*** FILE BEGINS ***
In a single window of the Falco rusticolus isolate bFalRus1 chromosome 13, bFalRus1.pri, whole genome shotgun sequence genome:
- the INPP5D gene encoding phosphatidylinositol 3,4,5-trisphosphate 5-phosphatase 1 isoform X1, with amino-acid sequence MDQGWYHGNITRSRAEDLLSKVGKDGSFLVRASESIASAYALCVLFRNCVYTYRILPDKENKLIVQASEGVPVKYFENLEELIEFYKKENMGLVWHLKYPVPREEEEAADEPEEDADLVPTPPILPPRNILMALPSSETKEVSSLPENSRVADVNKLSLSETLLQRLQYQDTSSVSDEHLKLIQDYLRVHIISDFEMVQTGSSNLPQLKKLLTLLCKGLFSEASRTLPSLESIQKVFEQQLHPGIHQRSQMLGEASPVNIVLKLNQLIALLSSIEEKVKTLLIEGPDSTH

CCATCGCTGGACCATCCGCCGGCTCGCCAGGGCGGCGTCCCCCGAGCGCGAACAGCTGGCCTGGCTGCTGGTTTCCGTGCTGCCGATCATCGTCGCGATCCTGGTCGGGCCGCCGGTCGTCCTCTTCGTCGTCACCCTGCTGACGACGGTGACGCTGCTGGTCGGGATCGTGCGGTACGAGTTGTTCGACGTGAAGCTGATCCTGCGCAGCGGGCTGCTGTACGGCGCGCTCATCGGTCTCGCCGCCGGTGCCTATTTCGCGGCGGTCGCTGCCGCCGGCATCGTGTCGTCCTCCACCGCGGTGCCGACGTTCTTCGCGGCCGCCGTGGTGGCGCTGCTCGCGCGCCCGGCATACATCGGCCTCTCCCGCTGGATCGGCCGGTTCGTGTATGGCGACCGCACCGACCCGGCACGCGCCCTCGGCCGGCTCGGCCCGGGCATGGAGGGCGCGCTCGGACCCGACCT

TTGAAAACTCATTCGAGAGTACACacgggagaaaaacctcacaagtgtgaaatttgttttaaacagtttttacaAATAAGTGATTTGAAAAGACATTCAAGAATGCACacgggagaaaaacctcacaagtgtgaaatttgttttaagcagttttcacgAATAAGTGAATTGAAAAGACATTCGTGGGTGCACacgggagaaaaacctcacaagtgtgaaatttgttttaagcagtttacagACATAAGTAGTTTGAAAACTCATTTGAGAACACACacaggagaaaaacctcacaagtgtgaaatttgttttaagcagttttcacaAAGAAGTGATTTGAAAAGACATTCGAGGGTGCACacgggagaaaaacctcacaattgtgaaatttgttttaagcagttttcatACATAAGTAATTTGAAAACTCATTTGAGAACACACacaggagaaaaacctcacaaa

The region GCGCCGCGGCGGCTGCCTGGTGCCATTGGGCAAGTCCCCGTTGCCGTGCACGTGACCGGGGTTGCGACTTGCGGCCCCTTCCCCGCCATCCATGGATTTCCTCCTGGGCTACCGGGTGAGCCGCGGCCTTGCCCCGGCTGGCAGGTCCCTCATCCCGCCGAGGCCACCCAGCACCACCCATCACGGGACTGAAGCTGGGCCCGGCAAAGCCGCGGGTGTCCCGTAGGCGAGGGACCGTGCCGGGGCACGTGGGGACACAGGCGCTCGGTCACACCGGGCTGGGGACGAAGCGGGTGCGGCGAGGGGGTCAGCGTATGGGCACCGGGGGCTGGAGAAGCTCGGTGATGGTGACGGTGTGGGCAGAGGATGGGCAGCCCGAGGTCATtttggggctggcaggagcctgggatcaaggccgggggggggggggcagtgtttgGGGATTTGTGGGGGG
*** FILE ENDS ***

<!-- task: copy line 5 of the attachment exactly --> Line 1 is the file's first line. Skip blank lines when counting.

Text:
The region GCGCCGCGGCGGCTGCCTGGTGCCATTGGGCAAGTCCCCGTTGCCGTGCACGTGACCGGGGTTGCGACTTGCGGCCCCTTCCCCGCCATCCATGGATTTCCTCCTGGGCTACCGGGTGAGCCGCGGCCTTGCCCCGGCTGGCAGGTCCCTCATCCCGCCGAGGCCACCCAGCACCACCCATCACGGGACTGAAGCTGGGCCCGGCAAAGCCGCGGGTGTCCCGTAGGCGAGGGACCGTGCCGGGGCACGTGGGGACACAGGCGCTCGGTCACACCGGGCTGGGGACGAAGCGGGTGCGGCGAGGGGGTCAGCGTATGGGCACCGGGGGCTGGAGAAGCTCGGTGATGGTGACGGTGTGGGCAGAGGATGGGCAGCCCGAGGTCATtttggggctggcaggagcctgggatcaaggccgggggggggggggcagtgtttgGGGATTTGTGGGGGG